* What are the whiskers on the bar graphs?

* For some statements, literature references are missing (lines 67, 337).

Experimental design

The manuscript describes a coherent set of experiments aimed to characterize the FTL10 gene - one of the previously uncharacterized FT-like paralogs in cultivated rice, and understand its role in regulating flowering time and drought tolerance. The research question is relevant and understandable but not well defined in the Introduction (lines 106-108). I.e. you did not investigate the environmental response of the florigens Hd3a and RFT1 in this manuscript.


* For the qRT-PCR experiments specify the sampling scheme - which tissue, how many replicates, what time of the day. For all the experiments, specify the number of replicates sampled.

* line 146 - Specify the traits.

* lines 188 - 189 Why did you use a different duration of stress for RNAi and ox lines?

Validity of the findings

The experiments reported here revealed the dual role of FTL10 in regulating flowering time and drought tolerance in rice.

* Most of the claims are supported by the presented data and the experiments include the necessary controls. If feasible, in addition to MADS14 and 15, I suggest measuring the expression of the remaining MADS genes downstream of FT - MADS18 and 34 (as described in the Introduction), which will support or expand the statement on lines 278-280. What was the evidence of the direct interaction of FTL10 and MADS15 as you formulated it here?

* By looking at the bar charts, it is challenging to assess whether the analyses and claimed differences are statistically sound without referring to the raw data (included in the supplement) and re-analysing them. Adding the individual measurement data points to all the bar charts or better re-plotting them as box plots (also with the individual data points) would solve this problem and greatly help future readers.


* The hypotheses of why the oxFTL10 lines flowered later than the oxHd3a plants are interesting but rather speculative at this point. If you decide to leave them in the revised version, I suggest illustrating them as an additional figure describing the candidate model.

* Involvement of FTL10 in drought tolerance is an intriguing finding. I believe discussing what is known about the interplay between the flowering and drought tolerance pathways in other plant species (and it is not much) will strengthen the discussion. For example, Habte et al. (Plant, Cell & Environment, 2014) also found cis-elements of the drought-related genes in the promoters of the light signalling genes in barley and vice versa.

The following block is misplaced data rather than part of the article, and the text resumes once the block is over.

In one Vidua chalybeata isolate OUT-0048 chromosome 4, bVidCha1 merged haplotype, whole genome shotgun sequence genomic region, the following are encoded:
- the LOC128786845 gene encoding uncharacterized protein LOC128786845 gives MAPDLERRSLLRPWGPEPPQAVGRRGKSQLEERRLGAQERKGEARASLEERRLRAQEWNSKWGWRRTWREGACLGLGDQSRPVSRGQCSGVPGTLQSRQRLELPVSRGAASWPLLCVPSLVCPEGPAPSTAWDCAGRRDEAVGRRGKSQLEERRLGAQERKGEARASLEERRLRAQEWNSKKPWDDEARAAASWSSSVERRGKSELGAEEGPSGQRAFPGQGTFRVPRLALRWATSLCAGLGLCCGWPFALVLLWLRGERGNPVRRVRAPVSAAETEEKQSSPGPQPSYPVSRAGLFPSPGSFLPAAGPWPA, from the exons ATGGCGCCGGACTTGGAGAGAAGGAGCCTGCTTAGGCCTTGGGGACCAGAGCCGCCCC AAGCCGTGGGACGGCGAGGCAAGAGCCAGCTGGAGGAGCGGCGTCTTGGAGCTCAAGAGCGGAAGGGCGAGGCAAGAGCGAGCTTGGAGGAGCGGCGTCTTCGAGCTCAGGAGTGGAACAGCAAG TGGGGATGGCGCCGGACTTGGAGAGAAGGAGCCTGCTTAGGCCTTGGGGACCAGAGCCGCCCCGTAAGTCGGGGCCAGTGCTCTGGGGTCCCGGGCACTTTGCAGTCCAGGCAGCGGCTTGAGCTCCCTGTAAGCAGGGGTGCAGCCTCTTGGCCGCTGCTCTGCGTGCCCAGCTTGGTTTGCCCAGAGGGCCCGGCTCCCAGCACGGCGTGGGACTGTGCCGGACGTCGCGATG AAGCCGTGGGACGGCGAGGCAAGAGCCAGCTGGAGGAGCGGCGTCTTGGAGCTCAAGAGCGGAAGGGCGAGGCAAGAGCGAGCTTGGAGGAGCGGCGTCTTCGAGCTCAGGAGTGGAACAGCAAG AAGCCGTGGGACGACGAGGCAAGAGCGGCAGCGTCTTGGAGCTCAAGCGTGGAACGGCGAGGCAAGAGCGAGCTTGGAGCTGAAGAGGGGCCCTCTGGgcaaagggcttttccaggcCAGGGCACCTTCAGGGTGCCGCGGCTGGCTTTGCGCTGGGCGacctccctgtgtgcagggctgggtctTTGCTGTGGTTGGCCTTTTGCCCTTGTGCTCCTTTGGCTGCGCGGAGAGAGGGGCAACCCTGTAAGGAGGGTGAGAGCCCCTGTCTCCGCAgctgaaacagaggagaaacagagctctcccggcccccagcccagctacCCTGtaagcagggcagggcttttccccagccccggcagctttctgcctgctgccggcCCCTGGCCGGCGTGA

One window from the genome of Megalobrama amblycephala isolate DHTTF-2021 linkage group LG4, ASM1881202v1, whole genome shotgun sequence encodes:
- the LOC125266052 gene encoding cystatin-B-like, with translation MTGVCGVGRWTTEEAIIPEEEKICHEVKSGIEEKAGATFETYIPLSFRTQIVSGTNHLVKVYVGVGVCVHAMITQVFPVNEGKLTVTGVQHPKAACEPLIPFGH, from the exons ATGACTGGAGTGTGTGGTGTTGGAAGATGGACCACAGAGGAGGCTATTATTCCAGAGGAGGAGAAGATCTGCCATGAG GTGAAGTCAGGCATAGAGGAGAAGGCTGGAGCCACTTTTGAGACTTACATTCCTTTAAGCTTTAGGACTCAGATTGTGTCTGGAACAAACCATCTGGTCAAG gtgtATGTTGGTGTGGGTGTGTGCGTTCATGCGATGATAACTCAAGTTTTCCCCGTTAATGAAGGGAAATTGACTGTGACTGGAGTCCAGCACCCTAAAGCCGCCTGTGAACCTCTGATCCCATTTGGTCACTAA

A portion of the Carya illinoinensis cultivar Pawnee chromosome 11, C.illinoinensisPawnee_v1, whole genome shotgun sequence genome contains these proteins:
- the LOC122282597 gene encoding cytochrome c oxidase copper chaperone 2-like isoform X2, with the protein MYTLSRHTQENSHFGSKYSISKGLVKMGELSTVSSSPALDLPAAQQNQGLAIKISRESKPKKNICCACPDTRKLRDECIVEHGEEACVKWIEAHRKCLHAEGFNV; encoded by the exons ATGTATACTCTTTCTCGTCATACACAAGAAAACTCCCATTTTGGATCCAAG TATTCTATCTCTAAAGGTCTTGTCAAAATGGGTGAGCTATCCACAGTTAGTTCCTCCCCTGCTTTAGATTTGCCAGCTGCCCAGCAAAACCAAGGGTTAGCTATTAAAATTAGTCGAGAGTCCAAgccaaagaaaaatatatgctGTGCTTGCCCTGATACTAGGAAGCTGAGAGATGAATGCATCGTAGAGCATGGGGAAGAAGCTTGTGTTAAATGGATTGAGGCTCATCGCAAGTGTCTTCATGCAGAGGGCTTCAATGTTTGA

Additional comments

Minor issues.

* line 85 - spell out the gene names
* line 92 - spell out GA3
* line 95 - drought escape is not only an acceleration but also a delay of flowering.
* lines 103, 111 - Do you mean drought escape or indeed tolerance here?
* lines 106 - 108 Revise Here, you investigated another homolog of the rice FTLs - FTL10 but not environmental responses of Hd3a and RFT1.
* line 174 - A single solution containing the mixture of these compounds?
* lines 175 - Specify times.
* line 198 - "polypeptide protein"?
* line 198-199 Revise wording to be specific what you did. Here and throughout the text, avoid formulations such as "the function of FTL10 on drought stress was analyzed" (line 225). Write specific, e.g. "we studied the effect of drought on the expression of ..." etc.
* line 202 Specify in which tissues.
* line 207 Specify in which tissues.
* lines 235 - 239 Move to M&Ms
* line 249 How does GF14c come into play? It is not mentioned anywhere in the introduction.
* line 317 “a transcription that..” → “a transcription factor that..”
* Fig. 3. “Performance of the transgenic plants in field ..” contradicts M&M line 145 “...grown under greenhouse conditions ...”.

Version 0.1 (original submission)

· Oct 18, 2018 · Academic Editor

Major Revisions

# Peerj Staff Note: Your submission has not been sent for Peer Review yet#

I am sorry but your manuscript is not in a shape that it can be reviewed. Specifically, the important Figure 6 cannot be understood due to incomplete legends and conflicting labelling (which figure parts are A, B, a-e?; Which data points refer to drought-stressed and non-drought-stressed plants in the bottom part of the figure on gene expression and why is the Y-achsis labelled "after drought stress" for all data if only parts of the plants were drought-stressed? This makes no sense. Moreover, please provide negative controls for the BiFC experiments shown in Fig. 4A.

If you address these points in a revised version I will be happy to handle your submission and send it for peer review.